Monday, February 16, 2009

Eleven Feet

Now I got a new problem -- where to put all the souvenir books. Need some bookcases. I take the measuring tape out, stretch it from the right wall to the molding around the door and try to read the numbers. Ten feet, eleven and seven sixteenth inches. What kind of dimension is that? Shouldn’t it be an even eleven feet? Haven’t used fractions in years. Whatever happened to the metric system, wasn’t it gonna be adopted here? I seem to recall someone talking about it from my school days, some forty-odd years ago. No wonder we don’t make much of anything anymore.

Some six hundred thousand poor souls got laid off in January. So what in hell am I looking in the mirror for? Quist said nobody you don’t know is gonna stare back out at you. I’m not sure though. You work someplace long enough, you start believin’ that person is really you, not the one who came there years before with big ideas and brass balls. You used to be human but somehow you became a turtle, mold growin’ on your shell, wizened little head retracting at the first sign of trouble, wrinkly webbed feet makin’ scratch-marks on the linoleum as you tried to flee The Man. Then you got caught. Now you see the Free Market Boys put Turtle Soup on the menu.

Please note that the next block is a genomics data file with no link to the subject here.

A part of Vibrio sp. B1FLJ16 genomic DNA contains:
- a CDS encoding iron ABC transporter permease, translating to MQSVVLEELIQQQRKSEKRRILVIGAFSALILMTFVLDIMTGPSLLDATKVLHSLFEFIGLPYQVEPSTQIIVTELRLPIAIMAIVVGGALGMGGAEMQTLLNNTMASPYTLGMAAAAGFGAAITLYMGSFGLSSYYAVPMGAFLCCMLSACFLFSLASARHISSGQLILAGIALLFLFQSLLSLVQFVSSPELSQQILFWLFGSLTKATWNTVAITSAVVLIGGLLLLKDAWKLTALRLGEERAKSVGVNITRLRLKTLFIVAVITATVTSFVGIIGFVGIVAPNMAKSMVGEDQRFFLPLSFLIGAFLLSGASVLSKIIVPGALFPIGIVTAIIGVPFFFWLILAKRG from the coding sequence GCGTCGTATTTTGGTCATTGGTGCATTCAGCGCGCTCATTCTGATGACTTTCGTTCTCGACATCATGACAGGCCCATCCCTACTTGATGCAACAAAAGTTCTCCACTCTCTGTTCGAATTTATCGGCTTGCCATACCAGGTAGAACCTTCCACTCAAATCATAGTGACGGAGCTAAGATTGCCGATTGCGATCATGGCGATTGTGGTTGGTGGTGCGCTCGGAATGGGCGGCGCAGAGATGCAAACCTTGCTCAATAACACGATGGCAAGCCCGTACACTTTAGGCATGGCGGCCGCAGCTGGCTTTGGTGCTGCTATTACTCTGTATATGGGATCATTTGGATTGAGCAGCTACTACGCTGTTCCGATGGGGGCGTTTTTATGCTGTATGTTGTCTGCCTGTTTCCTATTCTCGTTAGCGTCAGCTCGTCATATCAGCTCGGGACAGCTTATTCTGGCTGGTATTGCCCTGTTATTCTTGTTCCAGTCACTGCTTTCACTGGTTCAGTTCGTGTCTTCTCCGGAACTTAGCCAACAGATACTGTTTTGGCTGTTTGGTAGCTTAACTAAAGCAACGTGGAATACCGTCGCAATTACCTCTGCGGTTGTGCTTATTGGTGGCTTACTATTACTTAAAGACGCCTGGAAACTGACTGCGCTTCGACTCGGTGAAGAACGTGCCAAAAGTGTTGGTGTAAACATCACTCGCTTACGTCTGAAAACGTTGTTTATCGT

You got to look in the mirror, prove you’re still human. Touch your cheeks, your forehead, your chest, your genitals, tuft up the gray hair on the top of your head. Watch yourself get goosebumps. Shiver a little, then breathe on the mirror and watch it cloud up. You think wakin’ up alive is a given, poot? Thank god for that little patch of condensation, it speaks to me, tells me I’m still here.

Sweet Lou says, “Go out and enjoy yourself, you only live once. You can always stay at my place on the shore.” I think, yes that’s right, but then again he’s eighty-one and I still got a ways to go.

So I look at the tape measure again. I ask you now, is there really a difference between ten feet eleven and seven sixteenth inches and eleven feet, when it comes to bookcases? Quist used to tell me, “Don’t over-think things, poot, it'll all work out in the end.”

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